Holiday travel might be the perfect time to leave everything behind and forget your responsibilities, but money shouldn’t be one of them. To help you save more, budget better and protect you from fraud, we’ve compiled ten tips that you should be aware of before and during your travels.
1) Set up a travel savings account
You’ve probably already made your travels plans this holiday season, but this is a good tip for future reference. The key to this one is making sure that your savings account is inaccessible or invisible on your online and mobile banking. This way, you’re not tempted to transfer money from your account or withdraw it for other reasons. Another option? Invest your money in a one-year CD instead. Check out our blog about CD pros and cons for more information on CDs.
2) Conduct a wallet audit
Before leaving for your trip, it’s a good idea to lighten up your wallet. Take out everything you won’t need and leave the other information at home. You should especially make a point to take out anything with your social security number on it. Then, list the remaining contents of your wallet and the 800-numbers for your cards, bank and other institutions. If your wallet is lost or stolen while traveling, you’ll have easy access to those numbers and won’t have to try and remember everything you need to cancel.
3) Tell your bank
Let your bank and credit card companies know when you’re traveling before you leave. This way, when “unusual” activity pops up in another state or overseas, they won’t freeze your accounts. Another good reason to do this is because it will help make the process a lot smoother should your cards be lost or stolen during your vacation.
Bonus: Opt for text or email alerts on your cards so you know if there is any irregular activity. Once you know, it’s easy to let your bank know so they can help you limit the financial damage. At CNB, all you have to do is log into your app, select “Text Banking” from the menu, then click “Add Alert” and put “Transactions” under the Type of Alert section.
4) Automate your bills
The last thing you want is for mundane realities like bills to intrude on your vacation. If your trip happens to coincide with when they’re due, setting up automatic bill pay can save you the hassle of having to remember to pay. Additionally, on the off-chance that you have a bad connection or lose your phone, etc. that’s one less thing you have to worry about.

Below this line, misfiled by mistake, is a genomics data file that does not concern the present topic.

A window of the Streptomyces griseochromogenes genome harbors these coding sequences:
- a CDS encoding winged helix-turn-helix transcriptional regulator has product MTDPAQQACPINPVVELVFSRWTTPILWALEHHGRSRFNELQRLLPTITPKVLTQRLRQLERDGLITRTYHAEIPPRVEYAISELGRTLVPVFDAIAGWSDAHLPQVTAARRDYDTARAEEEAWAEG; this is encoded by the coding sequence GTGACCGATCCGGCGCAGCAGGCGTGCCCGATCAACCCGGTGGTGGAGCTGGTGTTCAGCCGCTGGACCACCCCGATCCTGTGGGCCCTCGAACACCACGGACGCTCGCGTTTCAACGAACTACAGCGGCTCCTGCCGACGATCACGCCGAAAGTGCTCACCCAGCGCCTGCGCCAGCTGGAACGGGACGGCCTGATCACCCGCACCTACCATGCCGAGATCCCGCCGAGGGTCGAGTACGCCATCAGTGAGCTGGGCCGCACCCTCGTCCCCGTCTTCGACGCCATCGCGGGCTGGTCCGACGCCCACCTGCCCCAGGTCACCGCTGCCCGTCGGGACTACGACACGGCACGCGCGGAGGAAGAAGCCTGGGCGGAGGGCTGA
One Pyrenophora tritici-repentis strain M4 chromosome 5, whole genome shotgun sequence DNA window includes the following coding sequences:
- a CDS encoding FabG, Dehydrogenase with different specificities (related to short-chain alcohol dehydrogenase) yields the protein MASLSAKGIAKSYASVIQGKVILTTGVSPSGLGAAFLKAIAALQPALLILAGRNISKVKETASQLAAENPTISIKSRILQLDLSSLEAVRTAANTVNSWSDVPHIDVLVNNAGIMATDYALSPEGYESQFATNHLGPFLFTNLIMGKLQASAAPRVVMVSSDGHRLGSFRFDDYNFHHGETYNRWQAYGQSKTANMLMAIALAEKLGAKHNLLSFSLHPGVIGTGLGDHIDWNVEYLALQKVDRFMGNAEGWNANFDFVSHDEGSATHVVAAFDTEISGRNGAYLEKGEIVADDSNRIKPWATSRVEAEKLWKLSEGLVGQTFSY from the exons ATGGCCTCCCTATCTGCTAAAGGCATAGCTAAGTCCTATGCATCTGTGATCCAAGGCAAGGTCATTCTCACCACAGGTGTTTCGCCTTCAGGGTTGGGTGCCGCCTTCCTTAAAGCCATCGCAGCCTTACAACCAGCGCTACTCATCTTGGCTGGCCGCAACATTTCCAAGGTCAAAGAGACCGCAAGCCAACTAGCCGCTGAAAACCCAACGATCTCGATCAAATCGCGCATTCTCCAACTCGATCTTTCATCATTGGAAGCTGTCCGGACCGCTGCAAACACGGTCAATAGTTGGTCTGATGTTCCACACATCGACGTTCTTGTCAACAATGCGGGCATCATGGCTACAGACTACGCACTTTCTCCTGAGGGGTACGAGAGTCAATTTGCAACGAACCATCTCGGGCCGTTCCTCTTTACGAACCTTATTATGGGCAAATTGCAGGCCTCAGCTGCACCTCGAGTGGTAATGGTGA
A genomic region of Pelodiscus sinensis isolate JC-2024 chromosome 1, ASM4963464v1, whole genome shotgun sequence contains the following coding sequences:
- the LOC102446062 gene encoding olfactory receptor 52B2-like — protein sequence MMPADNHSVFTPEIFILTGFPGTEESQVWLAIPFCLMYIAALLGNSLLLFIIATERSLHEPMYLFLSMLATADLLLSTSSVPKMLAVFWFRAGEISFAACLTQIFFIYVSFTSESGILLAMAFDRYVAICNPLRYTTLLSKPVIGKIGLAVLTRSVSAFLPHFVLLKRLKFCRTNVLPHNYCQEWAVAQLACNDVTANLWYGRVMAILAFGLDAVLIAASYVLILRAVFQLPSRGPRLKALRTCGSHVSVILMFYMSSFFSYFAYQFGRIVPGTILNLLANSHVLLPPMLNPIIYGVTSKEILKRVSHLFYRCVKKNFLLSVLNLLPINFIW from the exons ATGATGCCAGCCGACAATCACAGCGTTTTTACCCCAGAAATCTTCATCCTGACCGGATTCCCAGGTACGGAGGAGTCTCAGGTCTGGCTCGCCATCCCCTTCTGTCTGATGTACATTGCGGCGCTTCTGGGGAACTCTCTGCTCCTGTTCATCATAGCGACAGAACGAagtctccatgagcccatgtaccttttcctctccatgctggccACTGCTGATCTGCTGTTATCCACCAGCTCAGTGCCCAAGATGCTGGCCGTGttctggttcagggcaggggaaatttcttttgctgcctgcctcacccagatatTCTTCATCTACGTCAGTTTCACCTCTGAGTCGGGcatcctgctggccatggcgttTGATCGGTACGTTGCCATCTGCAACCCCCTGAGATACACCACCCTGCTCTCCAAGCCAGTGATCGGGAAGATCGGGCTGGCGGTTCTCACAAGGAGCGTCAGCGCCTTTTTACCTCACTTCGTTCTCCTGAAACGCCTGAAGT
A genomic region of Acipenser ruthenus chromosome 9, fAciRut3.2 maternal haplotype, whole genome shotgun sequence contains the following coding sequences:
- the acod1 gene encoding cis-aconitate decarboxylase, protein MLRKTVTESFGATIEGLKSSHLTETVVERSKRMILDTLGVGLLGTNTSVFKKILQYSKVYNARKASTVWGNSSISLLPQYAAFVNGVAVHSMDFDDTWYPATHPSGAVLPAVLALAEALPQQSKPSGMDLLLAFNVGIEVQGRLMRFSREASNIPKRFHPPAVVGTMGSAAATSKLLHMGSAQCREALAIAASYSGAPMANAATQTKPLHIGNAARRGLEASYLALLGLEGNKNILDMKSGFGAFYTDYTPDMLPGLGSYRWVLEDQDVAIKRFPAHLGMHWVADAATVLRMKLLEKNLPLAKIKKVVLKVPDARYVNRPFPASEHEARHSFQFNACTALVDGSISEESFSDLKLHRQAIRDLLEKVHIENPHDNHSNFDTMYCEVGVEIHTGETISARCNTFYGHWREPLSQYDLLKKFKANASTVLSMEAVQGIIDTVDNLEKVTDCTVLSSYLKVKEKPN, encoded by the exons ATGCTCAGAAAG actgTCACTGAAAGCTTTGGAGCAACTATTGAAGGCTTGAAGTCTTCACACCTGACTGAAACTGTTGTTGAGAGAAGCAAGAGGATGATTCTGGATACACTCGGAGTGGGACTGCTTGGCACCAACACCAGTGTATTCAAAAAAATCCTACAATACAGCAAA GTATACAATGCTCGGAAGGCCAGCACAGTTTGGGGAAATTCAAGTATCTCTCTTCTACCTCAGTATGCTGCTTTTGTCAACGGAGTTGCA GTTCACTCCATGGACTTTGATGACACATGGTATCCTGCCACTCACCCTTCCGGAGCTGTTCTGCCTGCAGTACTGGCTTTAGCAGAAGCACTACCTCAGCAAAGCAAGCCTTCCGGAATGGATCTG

5) Create and stick to a vacation budget
If you’re generally lax about following a budget, vacation is a time to be a bit more vigilant. A lot of people go into one with a budget in mind, but find themselves overspending. ATM fees, exchange fees, tolls, etc. can all add up. Try an app that automatically tracks your spending and categorizes it so you can see where you biggest expenses are. This way, you can adjust as you go, as well as from trip to trip. If you use CNB online banking, you can use MoneyCentral for free, and it will track all your card transactions (even those from other institutions). Learn more on our MoneyCentral webpage.
6) Bring your own snacks
Whether you’re traveling by boat, plane, train or taking a road trip, you’ll save more, but this is an especially useful tip if you’re flying. Once you get past airport security, food prices can skyrocket, often more than doubling. You’re trapped there, and they know it. Beat your hunger and save money by having a snack ready to go.
7) Follow the “six block rule”
This rule says that you should never eat within six blocks of any major tourist sight. The food is typically much more expensive than in other areas, and can be less than stellar. Instead, just by walking at least six blocks away, you’ll find better food without the hiked up prices that are essentially convenience fees.
8) Location, location, location
If your vacation includes booking a hotel room somewhere, be aware of how location impacts pricing. On one hand, it’s sometimes cheaper to stay away from the more tourist-heavy areas and travel there during the day. On the other hand, if you’re in an area where transportation is expensive, it might pay off to stay in a more central location where you can walk everywhere. It all depends on where you’re going, but make sure to factor in hotel location!
Bonus: If you can, book a room with a refrigerator/microwave or a kitchen area. Shopping at a local grocery store and preparing something simple or having leftovers for at least one of your daily meals can add up to some nice savings if you’re on a tight budget.
9) Spread things out
When traveling, it’s a good idea to keep your cash, cards and identification in separate places, just in case. This might not always be necessary, but if you’re going to a high-volume tourist area where the likelihood of being pick-pocketed is greater, this is a good way to ensure everything won’t be lost in that situation.
10) Be Careful with ATMs
If you need an ATM, be cautious while using them. In tourist areas, thieves can sometimes set up fake ATMs or place skimmers on legitimate ones. To be on the safe side, if you’re in an area you think this might happen, try to limit your ATM use to those in banks, hotels and airports. The fees might be a bit higher, but it’s worth it to protect your accounts.